Friday Night Linkblogging

March 4, 2011

I don’t usually post eBay auctions, but I was so struck by this Wonder Woman commission by Art Adams.  I’m pretty sure this is what they mean by a badonkadonk.

A terrific interview with Kurt Busiek by colorist supreme Chris Sotomayor is up.  Smart and insightful into the comic industry – which isn’t surprising given the track record of these two.

I missed out on getting in on Ryan Dunleavy’s Ten Buck Commissions, but at least we can live vicariously through his Tumblr site.  Love the sense of fun and energy in even his most evil characters.

And if you haven’t been checking out ComicTwart routinely, you’ve been missing out on the addition of Dave Johnson and perhaps the best Twart yet – Plastic Man!

I don’t know much about Kevin Mellon, but he is clearly a talented man with discerning taste!  Love this Modesty Blaise sketch.

Does anyone else think the BK Stuffed Burger look like horrible and completely unappetizing.

I. will. buy. anything. by. Cliff. Chiang.  More of his genius can be seen here with his latest album cover homage.

Wish I was going to Emerald City Comic Con in Seattle.  Just a great line-up this weekend.


Jim Holdaway’s Modesty Blaise

May 24, 2010

Recently I wrote about Peter O’Donnell and his character Modesty Blaise.  I would be remiss if I didn’t follow-up with piece about Jim Holdaway.

Holdaway was the artist for the Modesty Blaise strip with O’Donnell when it started in 1963.  They had worked together previously on Romeo Brown, and Holdaway and O’Donnell made perfect sense for Modesty.

My appreciation of Holdaway’s work centers on his ability to manage a three- or four-panel daily strip to build tension and suspense.  There a real sense of movement, not just in plot but in action.  When I was young, I’d love to read the Spider-Man comic strip but I never felt like anything was happening – everything was stalled until the larger/longer/full color Sunday strip.  But Holdaway didn’t have that option.

And perhaps more importantly, Holdaway was able to imbue and design Modesty and Willie with sense of style, personality, and charm.  Again, there is no denying that Modesty is sexy, but she is also strong, independent, determined, and compassionate.  It would be so easy for the artist to take shortcuts, but Holdaway never did.  And as much as I loved Modesty Blaise, I could never embrace her portrayal after Holdaway.  She was too posed – more sexpot than kick-ass action hero.

Peter O’Donnell describes his appreciation for Holdaway’s work:

Take-Over is the last complete story Jim Holdaway drew and there really is some superb work in it.  Take a look at the second frame in Strip 1928, for example.  The script called for an exterior London scene, which could have come out as a few rooftops with a bit of Nelsons Column in the foreground; but just look at the work Jim put into it.  You can even see that hes included a man in a dinghy moving to or from the river steamer. Now look at the next frame — and catch your breath at what he’s managed to put into that background through the window behind Modesty.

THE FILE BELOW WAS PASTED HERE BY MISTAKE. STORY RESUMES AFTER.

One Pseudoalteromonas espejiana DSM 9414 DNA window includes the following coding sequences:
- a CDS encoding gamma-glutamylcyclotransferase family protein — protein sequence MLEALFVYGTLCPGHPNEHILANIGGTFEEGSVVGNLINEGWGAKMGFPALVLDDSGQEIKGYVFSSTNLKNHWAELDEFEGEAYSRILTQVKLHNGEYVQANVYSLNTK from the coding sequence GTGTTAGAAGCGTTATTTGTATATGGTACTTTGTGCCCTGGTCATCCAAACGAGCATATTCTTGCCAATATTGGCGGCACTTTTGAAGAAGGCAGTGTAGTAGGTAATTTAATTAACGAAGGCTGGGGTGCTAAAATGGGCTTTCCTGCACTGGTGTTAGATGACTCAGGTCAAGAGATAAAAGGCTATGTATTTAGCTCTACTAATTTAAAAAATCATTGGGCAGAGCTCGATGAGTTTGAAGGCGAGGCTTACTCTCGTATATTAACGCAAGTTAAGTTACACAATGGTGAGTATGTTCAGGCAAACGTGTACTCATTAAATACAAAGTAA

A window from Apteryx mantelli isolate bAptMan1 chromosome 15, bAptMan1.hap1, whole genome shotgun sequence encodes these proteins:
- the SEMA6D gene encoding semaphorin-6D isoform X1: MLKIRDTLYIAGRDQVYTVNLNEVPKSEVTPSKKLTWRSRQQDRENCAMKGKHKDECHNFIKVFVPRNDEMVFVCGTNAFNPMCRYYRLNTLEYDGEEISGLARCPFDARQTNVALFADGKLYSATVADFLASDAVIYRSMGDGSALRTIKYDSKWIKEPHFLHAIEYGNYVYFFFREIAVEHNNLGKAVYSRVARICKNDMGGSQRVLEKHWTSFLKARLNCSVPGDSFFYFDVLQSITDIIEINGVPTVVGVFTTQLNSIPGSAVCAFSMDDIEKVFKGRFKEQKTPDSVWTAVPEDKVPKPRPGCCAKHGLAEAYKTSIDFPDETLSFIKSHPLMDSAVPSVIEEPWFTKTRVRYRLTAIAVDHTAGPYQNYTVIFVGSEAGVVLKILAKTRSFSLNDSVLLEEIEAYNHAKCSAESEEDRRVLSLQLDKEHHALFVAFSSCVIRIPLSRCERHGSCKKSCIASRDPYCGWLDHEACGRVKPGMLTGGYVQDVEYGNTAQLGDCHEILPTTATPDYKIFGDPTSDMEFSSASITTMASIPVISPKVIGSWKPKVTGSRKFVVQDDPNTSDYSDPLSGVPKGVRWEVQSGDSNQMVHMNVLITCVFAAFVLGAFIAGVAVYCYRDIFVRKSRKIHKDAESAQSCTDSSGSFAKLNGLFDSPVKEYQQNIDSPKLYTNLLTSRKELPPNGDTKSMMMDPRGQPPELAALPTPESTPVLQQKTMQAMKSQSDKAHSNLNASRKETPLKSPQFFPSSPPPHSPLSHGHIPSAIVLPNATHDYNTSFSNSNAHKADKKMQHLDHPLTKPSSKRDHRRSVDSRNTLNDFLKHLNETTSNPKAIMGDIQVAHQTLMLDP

Jim Holdaway died in 1970 midway through the Warlords of Phoenix storyline.


Peter O’Donnell’s Modesty Blaise

May 6, 2010

I don’t know if I fell love in with Modesty Blaise or Emma Peel first, but I can vividly recall the first time I encountered them.  They were both women of action, strong, sexy, smart, and independent.

I had the opportunity a year or two ago to revisit my unrequited crush on Emma Peel, watching an Avengers rerun on BBC America.  And it did not hold up well over time.  Emma was still amazing, but the pace of the episode was slow and tedious.  So when I decided the track down a Titan reprint of Modesty Blaise, by Peter O’Donnell and Jim Holdaway, I was concerned about another letdown.

I had no reason to worry.  It turns out that O’Donnell and Holdaway’s Modesty is still an excellent and entertaining read as I first remembered it.  Modesty is still as tough, feisty, and independent as ever.  It’s amazing to consider that Modesty, along with Willie Garvin, began in 1963 and the comic strip ran for nearly 40 (!) years.  Even after all that time, Modesty still comes across as something novel and unique – clearly feminine but strong.  I’m hard pressed to think of another comic heroine who has comparable depth or character.  Quite an accomplishment.

Peter O’Donnell died this week at the age of 90.